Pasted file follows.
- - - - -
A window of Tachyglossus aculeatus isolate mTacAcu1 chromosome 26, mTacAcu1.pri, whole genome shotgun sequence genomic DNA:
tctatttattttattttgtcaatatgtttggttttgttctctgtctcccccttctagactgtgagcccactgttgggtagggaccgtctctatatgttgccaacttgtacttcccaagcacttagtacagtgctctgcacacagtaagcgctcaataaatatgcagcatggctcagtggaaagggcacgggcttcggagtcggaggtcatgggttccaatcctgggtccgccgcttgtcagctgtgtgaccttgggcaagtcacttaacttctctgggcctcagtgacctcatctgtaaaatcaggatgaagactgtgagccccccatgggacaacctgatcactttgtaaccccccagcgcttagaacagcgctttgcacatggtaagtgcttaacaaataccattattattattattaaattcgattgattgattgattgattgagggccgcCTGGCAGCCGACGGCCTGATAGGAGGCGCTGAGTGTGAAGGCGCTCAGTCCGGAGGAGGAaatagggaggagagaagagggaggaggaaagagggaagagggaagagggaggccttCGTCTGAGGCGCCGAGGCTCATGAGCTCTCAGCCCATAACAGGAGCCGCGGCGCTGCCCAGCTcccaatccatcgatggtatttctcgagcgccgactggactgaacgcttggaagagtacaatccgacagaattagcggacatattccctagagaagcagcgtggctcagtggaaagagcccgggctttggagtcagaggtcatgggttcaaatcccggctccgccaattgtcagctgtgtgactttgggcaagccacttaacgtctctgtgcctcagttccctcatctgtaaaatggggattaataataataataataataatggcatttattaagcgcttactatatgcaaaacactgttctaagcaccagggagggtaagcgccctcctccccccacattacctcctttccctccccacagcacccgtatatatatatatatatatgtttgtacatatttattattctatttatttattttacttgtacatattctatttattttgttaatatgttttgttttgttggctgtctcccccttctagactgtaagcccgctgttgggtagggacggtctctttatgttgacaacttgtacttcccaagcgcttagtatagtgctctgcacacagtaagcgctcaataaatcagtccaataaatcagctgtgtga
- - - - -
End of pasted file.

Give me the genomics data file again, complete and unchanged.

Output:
A window of Tachyglossus aculeatus isolate mTacAcu1 chromosome 26, mTacAcu1.pri, whole genome shotgun sequence genomic DNA:
tctatttattttattttgtcaatatgtttggttttgttctctgtctcccccttctagactgtgagcccactgttgggtagggaccgtctctatatgttgccaacttgtacttcccaagcacttagtacagtgctctgcacacagtaagcgctcaataaatatgcagcatggctcagtggaaagggcacgggcttcggagtcggaggtcatgggttccaatcctgggtccgccgcttgtcagctgtgtgaccttgggcaagtcacttaacttctctgggcctcagtgacctcatctgtaaaatcaggatgaagactgtgagccccccatgggacaacctgatcactttgtaaccccccagcgcttagaacagcgctttgcacatggtaagtgcttaacaaataccattattattattattaaattcgattgattgattgattgattgagggccgcCTGGCAGCCGACGGCCTGATAGGAGGCGCTGAGTGTGAAGGCGCTCAGTCCGGAGGAGGAaatagggaggagagaagagggaggaggaaagagggaagagggaagagggaggccttCGTCTGAGGCGCCGAGGCTCATGAGCTCTCAGCCCATAACAGGAGCCGCGGCGCTGCCCAGCTcccaatccatcgatggtatttctcgagcgccgactggactgaacgcttggaagagtacaatccgacagaattagcggacatattccctagagaagcagcgtggctcagtggaaagagcccgggctttggagtcagaggtcatgggttcaaatcccggctccgccaattgtcagctgtgtgactttgggcaagccacttaacgtctctgtgcctcagttccctcatctgtaaaatggggattaataataataataataataatggcatttattaagcgcttactatatgcaaaacactgttctaagcaccagggagggtaagcgccctcctccccccacattacctcctttccctccccacagcacccgtatatatatatatatatatgtttgtacatatttattattctatttatttattttacttgtacatattctatttattttgttaatatgttttgttttgttggctgtctcccccttctagactgtaagcccgctgttgggtagggacggtctctttatgttgacaacttgtacttcccaagcgcttagtatagtgctctgcacacagtaagcgctcaataaatcagtccaataaatcagctgtgtga